Evan Vucci/AP

Bidenflation Reignited: Consumer Prices Rise More Than Expected For Third Straight Month

The consumer price index rose 0.4 percent in March compared with the previous month. Compared with 12 months earlier, the headline index is up 3.5 percent.

Economists had forecast a 0.3 percent increase in the month-t0-month figure and a 3.4 percent rise over 12 months.

Core inflation, which excludes food and energy, rose 0.4 percent for the month, matching the prior month and higher than the 0.3 percent expected. Compared with a year ago, core inflation is up 3.8 percent, also beating expectations and matching the February figure.

When the consumer price index jumped higher in January, many analysts said it was likely a seasonal anomaly and forecast inflation would soon start falling again. After three months of hotter-than-expected inflation, that is no longer a plausible interpretation. Over the last three months, core inflation has risen at a 4.6 percent annual rate. That is the highest three-month annualized inflation for any period between August 1991 and 2020, according to Harvard economist Jason Furman.

Consumer inflation hit its recent peak of 9.2 percent in June of 2022 and has since retreated as the Federal Reserve raised interest rates at a record pace and the Biden administration’s spending was reined in by lawmakers worried about extraordinarily large budget deficits. The unsnarling of supply chains has been a major disinflationary force in the prices of goods.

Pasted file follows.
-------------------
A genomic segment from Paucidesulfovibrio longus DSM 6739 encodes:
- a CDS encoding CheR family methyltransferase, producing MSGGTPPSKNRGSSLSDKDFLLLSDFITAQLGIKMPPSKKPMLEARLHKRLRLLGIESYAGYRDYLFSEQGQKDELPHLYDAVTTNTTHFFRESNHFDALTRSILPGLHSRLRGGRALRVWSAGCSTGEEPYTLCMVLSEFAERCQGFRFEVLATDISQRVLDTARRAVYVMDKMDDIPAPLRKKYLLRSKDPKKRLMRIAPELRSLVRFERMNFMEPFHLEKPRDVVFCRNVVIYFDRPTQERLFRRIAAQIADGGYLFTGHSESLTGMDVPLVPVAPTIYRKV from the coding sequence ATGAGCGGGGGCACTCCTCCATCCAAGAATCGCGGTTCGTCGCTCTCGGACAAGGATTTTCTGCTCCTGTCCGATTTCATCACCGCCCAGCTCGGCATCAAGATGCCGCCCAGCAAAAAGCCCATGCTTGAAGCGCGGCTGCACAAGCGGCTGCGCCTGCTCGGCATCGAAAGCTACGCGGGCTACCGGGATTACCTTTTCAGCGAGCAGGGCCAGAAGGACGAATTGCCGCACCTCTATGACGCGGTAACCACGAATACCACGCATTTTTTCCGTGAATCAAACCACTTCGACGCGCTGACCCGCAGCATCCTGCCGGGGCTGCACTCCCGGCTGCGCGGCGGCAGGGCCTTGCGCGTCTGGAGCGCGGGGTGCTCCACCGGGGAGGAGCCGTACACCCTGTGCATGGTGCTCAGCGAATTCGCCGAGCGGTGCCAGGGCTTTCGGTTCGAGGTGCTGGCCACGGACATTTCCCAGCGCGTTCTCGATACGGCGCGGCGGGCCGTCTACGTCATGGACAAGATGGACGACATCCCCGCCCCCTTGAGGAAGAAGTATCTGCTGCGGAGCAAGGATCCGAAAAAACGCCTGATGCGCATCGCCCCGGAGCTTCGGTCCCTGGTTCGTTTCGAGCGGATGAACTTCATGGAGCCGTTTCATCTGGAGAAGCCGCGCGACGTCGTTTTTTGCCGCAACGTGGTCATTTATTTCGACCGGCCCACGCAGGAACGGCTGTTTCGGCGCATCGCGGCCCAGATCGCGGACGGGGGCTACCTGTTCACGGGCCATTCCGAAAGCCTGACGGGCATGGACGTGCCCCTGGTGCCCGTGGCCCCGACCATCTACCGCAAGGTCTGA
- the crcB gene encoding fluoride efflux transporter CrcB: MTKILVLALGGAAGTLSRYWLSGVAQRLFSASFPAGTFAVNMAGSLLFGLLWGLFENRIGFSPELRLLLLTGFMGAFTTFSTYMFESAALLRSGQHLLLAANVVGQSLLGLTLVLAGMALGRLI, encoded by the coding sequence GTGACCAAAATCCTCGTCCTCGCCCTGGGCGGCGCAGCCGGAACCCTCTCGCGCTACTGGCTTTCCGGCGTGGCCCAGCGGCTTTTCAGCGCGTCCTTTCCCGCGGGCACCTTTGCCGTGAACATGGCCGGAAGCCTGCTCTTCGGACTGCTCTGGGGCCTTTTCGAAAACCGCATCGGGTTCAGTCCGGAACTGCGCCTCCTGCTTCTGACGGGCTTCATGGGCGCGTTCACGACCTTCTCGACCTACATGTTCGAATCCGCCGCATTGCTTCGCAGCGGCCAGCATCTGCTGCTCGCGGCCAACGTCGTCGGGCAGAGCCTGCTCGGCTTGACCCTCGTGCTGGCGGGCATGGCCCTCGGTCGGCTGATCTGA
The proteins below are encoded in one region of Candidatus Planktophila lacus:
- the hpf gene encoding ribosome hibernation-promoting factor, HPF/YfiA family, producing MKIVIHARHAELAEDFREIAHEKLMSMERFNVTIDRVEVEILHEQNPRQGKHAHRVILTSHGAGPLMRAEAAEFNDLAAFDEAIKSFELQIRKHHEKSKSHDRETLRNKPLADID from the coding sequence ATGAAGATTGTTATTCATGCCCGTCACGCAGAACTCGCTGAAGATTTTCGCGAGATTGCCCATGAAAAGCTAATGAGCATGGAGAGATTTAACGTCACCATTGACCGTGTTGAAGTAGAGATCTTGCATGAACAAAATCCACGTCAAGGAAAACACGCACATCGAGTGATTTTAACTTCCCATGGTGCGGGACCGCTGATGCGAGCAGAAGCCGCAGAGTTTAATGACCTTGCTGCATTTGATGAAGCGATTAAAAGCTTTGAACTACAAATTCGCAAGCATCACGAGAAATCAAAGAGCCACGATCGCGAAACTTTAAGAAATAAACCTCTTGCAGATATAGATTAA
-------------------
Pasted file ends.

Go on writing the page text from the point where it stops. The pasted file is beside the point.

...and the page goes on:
The Federal Reserve has said that it is looking for data to give it more confidence that inflation is coming down to two percent. The rise of inflation in February casts doubt on the idea that the pace of price increases will continue to decline. The data make it more likely that Fed officials will hold off on cutting rates until this summer and possibly longer.

Prior to the release of the data on Wednesday, the market was pricing in around a 60 percent chance of an interest rate cut at the Fed’s June meeting.

Despite the expiration of the pandemic stimulus and the Biden administration’s post-pandemic spending spree through the American Rescue Plan and the Inflation Reduction Act, the federal government has continued to run very large budget deficits. This very expansive fiscal policy has likely undermined a good deal of the effect of higher interest rates, keeping inflation elevated

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